By Kathleen Eischeid, Edcor Business Growth and Development Coordinator
As businesses reopen and work their way through the effects of the coronavirus, one of the most valuable tools they can have is a growth mindset. Decades ago, Carol Dweck, psychologist and psychology professor at Stanford University, developed the concept that people have either a fixed or growth mindset. People who have a fixed mindset see their intelligence or talents as a natural gift, something that is permanent and fixed. People who have a growth mindset believe they can develop their intelligence, skills and talents through effort. For businesses, following the pandemic and recession, a growth mindset is key to success.
Instead of focusing on business losses, a growth mindset will propel businesses forward, focusing on services and products consumers will demand in the new marketplace and how to create success. The McKinsey report “Bubbles pop, downturns stop,” says that one reason some companies have success after an economic downturn is that they focused on growth. A focus on growth and a growth mindset is what companies need to recover from the economic problems caused by the COVID-19 pandemic.
Organizations that have a growth mindset share certain characteristics. According to Dweck, these companies reward their employees for lessons they learn along the way, even if a project doesn’t meet original goals. They support collaboration among employees rather than competition. And they are committed to the growth of every employee through development and advancement opportunities. Steven Childs, Forbes Councils Member says, “while a fixed mindset views employee talent and capability as being limited, a growth mindset is one that recognizes that each team member is capable, and most importantly, can get better.”
Edcor clients are among those that offer development opportunities to employees through education benefits. Supporting employees with tuition assistance so they can pursue multiple levels of higher education at diverse colleges and universities creates opportunities for employees to develop skills and talents that benefit both the individual and the company.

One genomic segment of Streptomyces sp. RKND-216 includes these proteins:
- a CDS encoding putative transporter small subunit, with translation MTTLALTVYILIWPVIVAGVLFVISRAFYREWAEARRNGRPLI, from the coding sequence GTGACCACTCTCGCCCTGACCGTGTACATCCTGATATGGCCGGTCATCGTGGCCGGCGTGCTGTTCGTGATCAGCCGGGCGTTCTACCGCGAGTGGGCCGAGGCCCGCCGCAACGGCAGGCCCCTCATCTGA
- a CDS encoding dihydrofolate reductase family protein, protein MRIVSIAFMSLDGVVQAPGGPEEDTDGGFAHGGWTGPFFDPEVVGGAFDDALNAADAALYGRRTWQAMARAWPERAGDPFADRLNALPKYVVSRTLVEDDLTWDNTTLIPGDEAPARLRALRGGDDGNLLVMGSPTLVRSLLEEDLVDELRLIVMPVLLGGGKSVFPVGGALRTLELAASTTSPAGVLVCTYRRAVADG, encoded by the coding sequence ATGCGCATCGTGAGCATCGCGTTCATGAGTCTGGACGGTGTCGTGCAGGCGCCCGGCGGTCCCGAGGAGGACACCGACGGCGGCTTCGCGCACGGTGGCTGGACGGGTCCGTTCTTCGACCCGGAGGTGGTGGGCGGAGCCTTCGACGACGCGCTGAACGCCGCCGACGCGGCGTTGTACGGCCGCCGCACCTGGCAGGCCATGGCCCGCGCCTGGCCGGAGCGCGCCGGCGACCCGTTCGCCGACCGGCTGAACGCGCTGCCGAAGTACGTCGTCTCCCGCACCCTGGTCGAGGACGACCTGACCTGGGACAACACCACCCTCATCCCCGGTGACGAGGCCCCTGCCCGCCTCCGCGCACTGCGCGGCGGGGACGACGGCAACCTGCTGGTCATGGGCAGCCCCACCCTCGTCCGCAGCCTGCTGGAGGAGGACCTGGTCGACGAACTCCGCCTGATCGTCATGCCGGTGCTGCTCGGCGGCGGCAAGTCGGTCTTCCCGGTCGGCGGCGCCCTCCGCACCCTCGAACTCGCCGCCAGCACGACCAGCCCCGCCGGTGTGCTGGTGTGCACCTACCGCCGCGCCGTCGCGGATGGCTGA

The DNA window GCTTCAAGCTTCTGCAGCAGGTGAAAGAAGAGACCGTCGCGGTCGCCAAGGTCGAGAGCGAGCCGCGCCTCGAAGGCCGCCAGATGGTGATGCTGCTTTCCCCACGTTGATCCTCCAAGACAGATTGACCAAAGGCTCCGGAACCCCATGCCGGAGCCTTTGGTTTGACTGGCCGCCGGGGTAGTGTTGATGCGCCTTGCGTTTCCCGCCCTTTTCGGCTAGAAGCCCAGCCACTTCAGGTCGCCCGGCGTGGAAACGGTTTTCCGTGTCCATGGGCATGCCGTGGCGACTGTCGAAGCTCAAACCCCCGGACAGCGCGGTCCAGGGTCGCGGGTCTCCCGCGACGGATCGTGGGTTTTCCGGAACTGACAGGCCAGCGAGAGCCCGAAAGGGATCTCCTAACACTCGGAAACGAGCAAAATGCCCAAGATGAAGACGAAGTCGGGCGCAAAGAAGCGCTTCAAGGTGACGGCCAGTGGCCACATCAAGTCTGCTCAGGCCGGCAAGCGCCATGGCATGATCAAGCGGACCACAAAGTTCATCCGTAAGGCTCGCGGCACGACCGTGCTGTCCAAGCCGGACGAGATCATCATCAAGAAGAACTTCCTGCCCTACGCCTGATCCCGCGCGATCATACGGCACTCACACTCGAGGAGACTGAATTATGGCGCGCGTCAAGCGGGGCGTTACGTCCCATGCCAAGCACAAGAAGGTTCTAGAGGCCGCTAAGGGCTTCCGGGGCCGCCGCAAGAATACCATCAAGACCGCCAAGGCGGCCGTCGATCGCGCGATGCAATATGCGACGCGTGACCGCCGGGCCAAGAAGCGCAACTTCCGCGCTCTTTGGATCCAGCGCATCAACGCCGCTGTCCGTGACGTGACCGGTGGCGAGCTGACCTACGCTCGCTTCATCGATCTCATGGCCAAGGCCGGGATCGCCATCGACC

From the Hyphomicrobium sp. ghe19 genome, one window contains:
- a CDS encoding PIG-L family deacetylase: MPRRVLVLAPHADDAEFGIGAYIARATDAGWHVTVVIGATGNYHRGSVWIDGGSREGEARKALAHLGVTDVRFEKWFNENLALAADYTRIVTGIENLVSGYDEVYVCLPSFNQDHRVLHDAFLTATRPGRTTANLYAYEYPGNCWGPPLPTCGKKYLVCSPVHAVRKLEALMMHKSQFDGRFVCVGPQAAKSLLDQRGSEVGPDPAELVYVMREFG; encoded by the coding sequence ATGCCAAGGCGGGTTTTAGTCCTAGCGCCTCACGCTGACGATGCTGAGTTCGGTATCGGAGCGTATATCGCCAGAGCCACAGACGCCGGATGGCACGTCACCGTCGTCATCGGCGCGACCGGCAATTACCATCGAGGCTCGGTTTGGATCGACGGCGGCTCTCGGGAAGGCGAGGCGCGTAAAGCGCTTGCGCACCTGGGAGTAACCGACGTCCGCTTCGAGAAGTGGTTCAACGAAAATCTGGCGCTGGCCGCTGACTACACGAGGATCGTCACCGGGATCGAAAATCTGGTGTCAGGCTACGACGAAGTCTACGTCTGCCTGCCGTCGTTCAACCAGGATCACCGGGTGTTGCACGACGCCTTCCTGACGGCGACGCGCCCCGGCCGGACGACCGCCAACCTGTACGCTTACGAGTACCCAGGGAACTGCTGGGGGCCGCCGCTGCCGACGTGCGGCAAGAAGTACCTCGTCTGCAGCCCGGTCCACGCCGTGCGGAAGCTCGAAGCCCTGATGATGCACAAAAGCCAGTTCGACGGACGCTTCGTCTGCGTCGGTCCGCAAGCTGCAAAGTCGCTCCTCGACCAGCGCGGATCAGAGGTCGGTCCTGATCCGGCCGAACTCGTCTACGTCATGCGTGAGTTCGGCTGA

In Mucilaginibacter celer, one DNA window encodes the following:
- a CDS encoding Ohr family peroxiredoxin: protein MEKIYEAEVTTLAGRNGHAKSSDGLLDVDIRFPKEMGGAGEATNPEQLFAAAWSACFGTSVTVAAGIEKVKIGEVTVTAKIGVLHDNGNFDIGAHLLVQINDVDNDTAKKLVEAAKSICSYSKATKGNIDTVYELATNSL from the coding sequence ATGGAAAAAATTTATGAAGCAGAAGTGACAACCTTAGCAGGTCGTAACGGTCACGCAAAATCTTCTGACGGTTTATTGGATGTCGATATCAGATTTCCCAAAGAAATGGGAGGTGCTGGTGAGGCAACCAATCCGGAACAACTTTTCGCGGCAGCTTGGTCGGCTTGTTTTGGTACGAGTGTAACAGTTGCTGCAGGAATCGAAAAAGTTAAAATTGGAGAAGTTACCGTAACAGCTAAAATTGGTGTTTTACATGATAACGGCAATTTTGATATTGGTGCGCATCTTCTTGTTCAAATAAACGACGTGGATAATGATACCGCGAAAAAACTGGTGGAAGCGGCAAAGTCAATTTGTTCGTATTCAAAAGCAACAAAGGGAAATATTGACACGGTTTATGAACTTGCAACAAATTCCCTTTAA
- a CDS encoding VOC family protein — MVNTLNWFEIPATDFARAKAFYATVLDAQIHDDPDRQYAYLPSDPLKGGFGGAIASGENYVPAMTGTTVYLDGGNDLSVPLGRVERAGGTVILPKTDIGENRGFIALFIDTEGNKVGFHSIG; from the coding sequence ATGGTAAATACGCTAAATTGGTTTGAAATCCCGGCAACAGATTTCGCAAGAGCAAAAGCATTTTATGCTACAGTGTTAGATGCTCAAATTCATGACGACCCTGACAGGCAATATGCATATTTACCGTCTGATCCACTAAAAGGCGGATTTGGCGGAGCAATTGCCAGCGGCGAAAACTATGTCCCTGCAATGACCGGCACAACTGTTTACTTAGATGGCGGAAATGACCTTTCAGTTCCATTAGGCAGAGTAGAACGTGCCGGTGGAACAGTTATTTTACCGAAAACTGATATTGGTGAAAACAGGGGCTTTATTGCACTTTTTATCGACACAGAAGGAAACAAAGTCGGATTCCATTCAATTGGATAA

Senn Delaney, an organization that helps develop company cultures, conducted a two-year study of Fortune 1000 companies to determine the effect of the company mindset. The purpose of the study was to show how a growth mindset, a “culture of development” compared to a fixed mindset, “a culture of genius.” They found that in a company with a growth mindset:
• Employees had 47 percent higher agreement with statements about trust in their company.
• Employees were 34 percent more likely to feel a sense of ownership and commitment to the future of the company
• Employees showed 65 percent stronger agreement that their companies support risk-raking
• Employees also showed 49 percent agreement that their companies foster innovation
Director of the NeuroLeadership Institute, David Rock, says “The truth is, while the pandemic and resulting economic impact are certainly outside our grasp, how we respond to crisis isn’t—especially at the level of each organization, and what we decide to do next.”
Response to the pandemic that includes creating a growth mindset within a company may be one of the most important responses a company can have. Providing tuition assistance for employees who work hard because they believe they can improve their skills and achieve more is a positive step toward stability and growth after the pandemic. Tuition assistance creates a growth mindset that encourages employees to be innovative, take risks and push forward. It creates high levels of employee engagement, and it creates the mindset of continual development and growth.
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